|3||Fragmentation stage||Fragmentation and flattening of the epiphysis, metaphyseal cysts, pseudocysts|
|4||Repair stage||Reossification of the epiphysis, enlargement, and deformation of the femoral head (mushroom-shaped), shortening, widening of the femoral neck, elevation of the trochanter|
Magnetic resonance imaging (MRI)
Conventional radiography cannot be used to detect early changes. In the absence of remarkable X-ray features, an MRI should be ordered if Perthes disease is suspected.
- Joint effusion
- Flattening of the epiphysis
- Appearance of epiphysis contour with irregular edges
Classification of Perthes Disease
Three systems have been devised for the classification of Perthes disease based on radiological criteria, namely, the Catterall, Salter–Thompson, and Herring classifications. A fourth classification system, by Stulberg and Mose, is used after skeletal maturity.
In the Catterall classification (1971), the extent of femoral head involvement is in the foreground and the axial X-ray of the hip is divided into four quadrants. Unfavorable signs include the following:
- Lateralization of hips
- Lateral calcification of the epiphysis
- Metaphyseal involvement
- Horizontal adjustment of the epiphyseal plate
- Triangular rarefaction of the lateral metaphysis (Gage sign)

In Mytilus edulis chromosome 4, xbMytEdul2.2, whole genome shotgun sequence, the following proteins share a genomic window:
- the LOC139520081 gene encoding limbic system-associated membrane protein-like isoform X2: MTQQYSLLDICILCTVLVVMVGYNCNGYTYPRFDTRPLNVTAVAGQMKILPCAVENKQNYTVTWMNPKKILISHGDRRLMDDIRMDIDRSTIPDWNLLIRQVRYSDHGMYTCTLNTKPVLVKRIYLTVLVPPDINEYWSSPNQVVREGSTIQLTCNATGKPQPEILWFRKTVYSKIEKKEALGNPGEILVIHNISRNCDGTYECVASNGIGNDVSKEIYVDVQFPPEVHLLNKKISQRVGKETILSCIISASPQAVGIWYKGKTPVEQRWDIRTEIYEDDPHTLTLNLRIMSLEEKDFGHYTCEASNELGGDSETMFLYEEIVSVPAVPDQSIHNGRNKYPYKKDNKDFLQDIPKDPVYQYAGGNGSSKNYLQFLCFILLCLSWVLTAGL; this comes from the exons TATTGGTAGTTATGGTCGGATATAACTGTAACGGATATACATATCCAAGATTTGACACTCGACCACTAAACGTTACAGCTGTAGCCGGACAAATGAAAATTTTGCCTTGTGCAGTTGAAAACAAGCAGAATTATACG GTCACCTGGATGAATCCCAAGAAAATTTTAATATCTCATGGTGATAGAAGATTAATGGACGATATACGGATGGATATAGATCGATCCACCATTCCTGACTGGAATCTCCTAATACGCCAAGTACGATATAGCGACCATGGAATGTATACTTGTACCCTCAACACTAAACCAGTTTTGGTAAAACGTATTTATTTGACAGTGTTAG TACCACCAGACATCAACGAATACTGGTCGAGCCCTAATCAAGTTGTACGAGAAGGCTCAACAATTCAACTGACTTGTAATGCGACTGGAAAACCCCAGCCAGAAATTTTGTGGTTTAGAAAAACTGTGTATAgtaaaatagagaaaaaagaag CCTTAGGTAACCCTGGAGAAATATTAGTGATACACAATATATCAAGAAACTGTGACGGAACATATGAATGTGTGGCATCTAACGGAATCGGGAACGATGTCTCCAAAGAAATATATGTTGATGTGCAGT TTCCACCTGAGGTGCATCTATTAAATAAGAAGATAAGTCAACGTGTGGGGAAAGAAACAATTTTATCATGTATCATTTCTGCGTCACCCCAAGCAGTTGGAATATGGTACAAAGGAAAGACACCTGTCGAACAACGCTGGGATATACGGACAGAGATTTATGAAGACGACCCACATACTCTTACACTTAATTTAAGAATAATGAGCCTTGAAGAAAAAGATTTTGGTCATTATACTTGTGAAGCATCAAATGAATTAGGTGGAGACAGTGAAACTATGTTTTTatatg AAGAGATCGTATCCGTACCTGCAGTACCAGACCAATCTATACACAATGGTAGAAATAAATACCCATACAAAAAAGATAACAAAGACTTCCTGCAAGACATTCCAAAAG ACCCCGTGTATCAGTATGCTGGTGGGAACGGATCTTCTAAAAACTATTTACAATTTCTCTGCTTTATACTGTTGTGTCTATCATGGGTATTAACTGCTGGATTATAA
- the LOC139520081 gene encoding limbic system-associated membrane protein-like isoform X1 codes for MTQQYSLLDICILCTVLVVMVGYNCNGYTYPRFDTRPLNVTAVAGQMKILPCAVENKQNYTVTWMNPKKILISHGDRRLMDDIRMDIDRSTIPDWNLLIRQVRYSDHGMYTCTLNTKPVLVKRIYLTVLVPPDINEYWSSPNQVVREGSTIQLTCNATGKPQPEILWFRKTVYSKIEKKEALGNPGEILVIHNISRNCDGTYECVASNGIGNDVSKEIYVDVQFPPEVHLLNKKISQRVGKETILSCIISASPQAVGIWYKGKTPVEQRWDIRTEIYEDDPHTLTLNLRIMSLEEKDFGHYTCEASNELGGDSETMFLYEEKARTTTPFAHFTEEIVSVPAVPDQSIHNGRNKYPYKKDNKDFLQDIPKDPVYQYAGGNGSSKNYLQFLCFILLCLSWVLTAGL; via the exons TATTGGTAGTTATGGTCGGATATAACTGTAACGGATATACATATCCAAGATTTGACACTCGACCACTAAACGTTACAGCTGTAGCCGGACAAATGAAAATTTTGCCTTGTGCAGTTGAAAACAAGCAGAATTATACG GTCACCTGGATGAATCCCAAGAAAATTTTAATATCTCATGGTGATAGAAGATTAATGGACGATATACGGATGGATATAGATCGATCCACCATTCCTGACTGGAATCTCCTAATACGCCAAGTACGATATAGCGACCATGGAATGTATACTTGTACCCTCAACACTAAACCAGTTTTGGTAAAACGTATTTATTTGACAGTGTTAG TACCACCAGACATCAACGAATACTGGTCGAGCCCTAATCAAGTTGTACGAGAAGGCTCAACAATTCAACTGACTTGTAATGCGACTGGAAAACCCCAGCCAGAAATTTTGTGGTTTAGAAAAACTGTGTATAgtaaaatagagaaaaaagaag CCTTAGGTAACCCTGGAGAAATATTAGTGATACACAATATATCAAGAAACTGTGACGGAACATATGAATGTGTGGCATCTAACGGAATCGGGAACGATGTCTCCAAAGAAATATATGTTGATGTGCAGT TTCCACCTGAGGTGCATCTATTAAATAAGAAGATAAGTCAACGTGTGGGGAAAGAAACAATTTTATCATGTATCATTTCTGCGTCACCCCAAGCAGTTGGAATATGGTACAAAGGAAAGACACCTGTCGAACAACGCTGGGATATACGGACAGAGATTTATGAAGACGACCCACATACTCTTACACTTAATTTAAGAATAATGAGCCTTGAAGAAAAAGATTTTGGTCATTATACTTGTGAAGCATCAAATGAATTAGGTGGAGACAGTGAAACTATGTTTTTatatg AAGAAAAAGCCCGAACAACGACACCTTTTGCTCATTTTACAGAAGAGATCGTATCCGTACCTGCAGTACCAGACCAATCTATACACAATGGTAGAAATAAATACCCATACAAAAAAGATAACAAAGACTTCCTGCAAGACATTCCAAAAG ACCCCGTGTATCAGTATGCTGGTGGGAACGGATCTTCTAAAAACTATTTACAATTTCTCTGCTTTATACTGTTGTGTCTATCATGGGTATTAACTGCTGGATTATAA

|I||The anterolateral quadrant is affected||0–25%|
|II||Up to half of the femoral head is affected||25–50%|
|III||Only a dorsal part remains intact||50–75%|
|IV||Complete involvement of the femoral head||75–100%|
Salter-Thompson classification (1984) primarily concentrates on the visible subchondral fracture using axial radiography. The extension is considered a later indication of the extent of expansion. In type A, < 50% of the femoral head dome is affected by subchondral fracture, whereas in type B, > 50% is affected.
In the Herring classification, the emphasis is on the identification of the lateral third of the epiphysis of the femoral head. The three distinct groups that have been coined based on the integrity of the lateral pillar are listed below.
|Herring Type A||The lateral pillar is unaffected|
|Herring Type B||> 50% of the lateral pillar is intact|
|Herring Type C||< 50% of the lateral pillar is intact|
Stulberg and Mose classification
This classification is used after skeletal maturity for predicting prognosis by observing the deformity of the femoral head and its congruity in relation to the acetabulum. Details of this classification system are tabulated below.
|Stulberg 1||Normal spherical head [spherical congruency → No osteoarthritis (OA)]|
|Stulberg 2||Spherical head with coxa magna or steep acetabulum (spherical congruency)|
|Stulberg 3||Non-spherical head (aspherical congruency → OA in late adulthood)|
|Stulberg 4||Flathead and flat acetabulum (aspherical congruency → OA in late adulthood)|
|Stulberg 5||Aspherical incongruence (aspherical incongruency → OA before 50 years of age)|